Friday, October 9, 2009

Bankruptcy Attorneys Battling Loan Modification Lawyers

For some time now, bankruptcy attorneys and loan modification lawyers have been battling over the same turf. The bankruptcy attorneys believe a chapter 13 bankruptcy is the best way to help homeowners suffering with foreclosure. On the other hand, loan modification lawyers believe bankruptcy is the last option and loan modification attempts should be made first.

The problem with loan modifications, says the bankruptcy attorneys, is that that the modification process is long, time-consuming, and uncertain. The lender is under no obligation to approve a loan modification. Plus, some lenders seem to benefit by intentionally dragging their feet "reviewing" a loan modification while at the same time following an aggressive strategy of foreclosure through the state foreclosure courts. The homeowners think everything is okay because the lender has accepted the loan modification application; many of these homeowners don't realize that the lenders are typically also simultaneously trying to foreclose on the homeowner’s ownership rights in court.

Reporter Peter Goodman of the New York Times has written an interesting article about loan modifications. Below is his article:

Treasury Hails Milestone in Home Loan Modifications


For months, troubled homeowners seeking to lower their mortgage payments under a federal plan have complained about bureaucratic bungling, ceaseless frustration and confusion. On Thursday, the Obama administration declared that the $75 billion program is finally providing broad relief after it pressured mortgage companies to move faster to modify more loans.

Five hundred thousand troubled homeowners have had their loan payments lowered on a trial basis under the Making Home Affordable Program, said Treasury Secretary Timothy F. Geithner in a morning telephone briefing with reporters. Mortgage payments are now being lowered faster than homes are being sold in foreclosure proceedings, he added, and roughly 40 percent of the 1.2 million homeowners deemed eligible have been helped.

“That’s an important shift,” Mr. Geithner said. “Half a million families are participating in loan modifications that are substantially decreasing their housing costs.”

But economists said the program was still not big enough to prevent many millions of Americans from losing their homes before the books are closed on the Great Recession and its painful aftermath.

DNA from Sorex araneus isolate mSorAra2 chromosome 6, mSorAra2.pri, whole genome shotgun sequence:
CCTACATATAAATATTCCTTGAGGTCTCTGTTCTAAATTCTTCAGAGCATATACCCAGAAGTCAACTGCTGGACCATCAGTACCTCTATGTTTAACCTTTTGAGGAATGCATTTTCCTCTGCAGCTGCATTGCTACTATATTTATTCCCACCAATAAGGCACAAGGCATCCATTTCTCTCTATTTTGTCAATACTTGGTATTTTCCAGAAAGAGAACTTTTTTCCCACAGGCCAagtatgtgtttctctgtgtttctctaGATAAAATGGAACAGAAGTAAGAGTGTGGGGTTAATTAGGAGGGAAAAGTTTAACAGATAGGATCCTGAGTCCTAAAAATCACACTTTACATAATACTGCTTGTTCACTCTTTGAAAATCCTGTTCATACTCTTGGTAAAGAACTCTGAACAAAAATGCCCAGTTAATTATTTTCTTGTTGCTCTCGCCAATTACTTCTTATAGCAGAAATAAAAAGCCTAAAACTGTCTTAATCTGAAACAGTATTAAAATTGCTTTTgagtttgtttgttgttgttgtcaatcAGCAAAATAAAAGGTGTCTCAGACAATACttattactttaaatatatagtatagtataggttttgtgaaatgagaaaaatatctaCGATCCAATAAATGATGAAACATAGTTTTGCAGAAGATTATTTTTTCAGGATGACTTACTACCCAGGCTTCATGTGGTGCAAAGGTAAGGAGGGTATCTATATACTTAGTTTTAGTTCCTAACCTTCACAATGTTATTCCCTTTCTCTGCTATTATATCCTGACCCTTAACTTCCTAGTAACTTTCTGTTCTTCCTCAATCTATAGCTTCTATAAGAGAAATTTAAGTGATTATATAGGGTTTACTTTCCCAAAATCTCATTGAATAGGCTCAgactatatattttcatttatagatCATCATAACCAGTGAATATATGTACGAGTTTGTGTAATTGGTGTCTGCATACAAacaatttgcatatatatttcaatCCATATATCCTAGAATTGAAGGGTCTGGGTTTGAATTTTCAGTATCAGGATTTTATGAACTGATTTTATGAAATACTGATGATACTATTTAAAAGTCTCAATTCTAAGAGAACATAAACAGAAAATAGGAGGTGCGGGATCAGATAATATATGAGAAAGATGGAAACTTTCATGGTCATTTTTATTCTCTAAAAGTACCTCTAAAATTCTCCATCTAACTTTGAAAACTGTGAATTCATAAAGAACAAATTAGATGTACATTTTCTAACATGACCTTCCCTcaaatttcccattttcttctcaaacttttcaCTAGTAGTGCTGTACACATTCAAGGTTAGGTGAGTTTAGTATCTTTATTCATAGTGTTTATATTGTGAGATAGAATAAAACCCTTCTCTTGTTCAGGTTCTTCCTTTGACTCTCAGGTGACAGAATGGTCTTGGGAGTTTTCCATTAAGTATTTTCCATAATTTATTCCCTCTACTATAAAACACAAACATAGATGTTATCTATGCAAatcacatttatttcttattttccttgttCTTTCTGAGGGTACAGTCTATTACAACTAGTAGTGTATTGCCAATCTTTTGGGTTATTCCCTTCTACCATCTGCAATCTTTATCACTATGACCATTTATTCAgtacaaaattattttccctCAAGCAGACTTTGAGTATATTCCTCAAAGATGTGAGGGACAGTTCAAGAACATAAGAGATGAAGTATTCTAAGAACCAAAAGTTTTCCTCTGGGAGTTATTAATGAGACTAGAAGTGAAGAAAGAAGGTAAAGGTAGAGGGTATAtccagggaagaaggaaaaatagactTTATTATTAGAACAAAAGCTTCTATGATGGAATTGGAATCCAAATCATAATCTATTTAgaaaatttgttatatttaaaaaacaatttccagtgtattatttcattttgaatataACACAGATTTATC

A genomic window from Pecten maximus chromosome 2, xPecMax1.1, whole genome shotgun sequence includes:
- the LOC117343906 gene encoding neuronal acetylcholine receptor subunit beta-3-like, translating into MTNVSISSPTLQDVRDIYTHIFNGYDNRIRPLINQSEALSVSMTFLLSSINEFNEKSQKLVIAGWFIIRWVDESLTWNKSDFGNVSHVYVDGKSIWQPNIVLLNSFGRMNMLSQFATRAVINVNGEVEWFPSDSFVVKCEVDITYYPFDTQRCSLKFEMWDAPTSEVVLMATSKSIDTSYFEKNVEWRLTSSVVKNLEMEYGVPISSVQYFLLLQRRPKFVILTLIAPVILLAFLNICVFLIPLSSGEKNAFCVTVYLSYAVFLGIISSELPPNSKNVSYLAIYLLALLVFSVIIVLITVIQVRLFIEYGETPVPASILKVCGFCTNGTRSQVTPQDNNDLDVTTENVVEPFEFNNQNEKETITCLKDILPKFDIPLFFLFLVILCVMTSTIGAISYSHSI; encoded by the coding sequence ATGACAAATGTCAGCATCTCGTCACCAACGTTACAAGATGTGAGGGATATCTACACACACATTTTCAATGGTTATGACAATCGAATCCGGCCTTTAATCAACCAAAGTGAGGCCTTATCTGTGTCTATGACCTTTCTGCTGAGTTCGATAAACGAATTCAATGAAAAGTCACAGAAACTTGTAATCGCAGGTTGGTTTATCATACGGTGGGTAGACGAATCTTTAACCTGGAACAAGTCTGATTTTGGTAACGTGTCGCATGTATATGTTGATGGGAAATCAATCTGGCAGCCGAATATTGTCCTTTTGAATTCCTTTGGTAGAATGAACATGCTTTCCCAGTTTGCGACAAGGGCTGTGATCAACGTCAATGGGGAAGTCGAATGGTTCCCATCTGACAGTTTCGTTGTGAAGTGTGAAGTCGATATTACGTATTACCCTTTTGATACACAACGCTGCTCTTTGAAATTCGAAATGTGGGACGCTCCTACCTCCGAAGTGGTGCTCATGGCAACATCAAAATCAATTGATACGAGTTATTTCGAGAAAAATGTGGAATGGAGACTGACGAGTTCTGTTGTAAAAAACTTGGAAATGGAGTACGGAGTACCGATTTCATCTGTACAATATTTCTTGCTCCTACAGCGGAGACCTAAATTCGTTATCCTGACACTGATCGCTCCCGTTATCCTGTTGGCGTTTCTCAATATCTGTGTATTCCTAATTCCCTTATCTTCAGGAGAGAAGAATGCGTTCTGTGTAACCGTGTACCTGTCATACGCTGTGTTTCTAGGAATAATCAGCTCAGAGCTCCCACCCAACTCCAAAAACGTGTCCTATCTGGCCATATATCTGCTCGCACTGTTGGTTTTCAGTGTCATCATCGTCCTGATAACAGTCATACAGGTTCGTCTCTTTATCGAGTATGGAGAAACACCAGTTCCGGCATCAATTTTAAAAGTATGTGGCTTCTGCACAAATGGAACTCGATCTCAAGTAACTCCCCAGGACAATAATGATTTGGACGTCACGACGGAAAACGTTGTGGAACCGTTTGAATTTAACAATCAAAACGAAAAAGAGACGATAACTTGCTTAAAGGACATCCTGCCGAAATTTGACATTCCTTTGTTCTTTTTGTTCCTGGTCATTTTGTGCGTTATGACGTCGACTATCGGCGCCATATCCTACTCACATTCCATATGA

“It’s a help on the margin,” said Mark Zandi, chief economist at Moody’s “But it’s not going to end the foreclosure crisis.”

By Mr. Zandi’s reckoning, from this year to next, more than four million households will surrender homes to foreclosure or through so-called short sales, where the property is sold for less than the bank is owed.

The half-million mortgages that have been adjusted to create lower payments for borrowers have been modified only on a trial basis.

After three months of successfully making new payments — no sure thing — borrowers must then submit additional paperwork to turn the trial terms into a permanent modification, creating more room for bureaucratic stumbles.

Administration officials shed no light on what experts say is a crucial determinant of the ultimate success of the program: They said they did not know how many of the mortgage modifications had actually lowered the loan principal, as opposed to merely stretching out the life of the loan through lower payments.

Experts say homeowners whose principal balances are reduced are much less likely to fall back into delinquency. Reducing the principal is particularly important for those who are underwater, meaning they owe more than their home is worth.

“When people are underwater, they have a much higher re-default rate,” said Diane Thompson, a lawyer for the National Consumer Law Center. “If some subsequent life event happens, if there’s a storm and they need money for repairs, if they lose their job, or they have to move and they need to sell the house, they are absolutely stuck.”

Even as the Obama administration reports progress, many homeowners continue to express deep frustration with the program.

In Hampton, Ga., Maxine Yancy and Michael A. Blaino say they were already approved for a loan modification from their mortgage company, GMAC, only to be informed that their agreement was mysteriously canceled, with the lender still threatening to foreclose on their home.

Far from the free-spending, exuberant borrowers commonly associated with the foreclosure crisis, Ms. Yancy and Mr. Blaino, her son, typify the fastest-growing source of trouble: Those who have fallen into danger because of a lost job.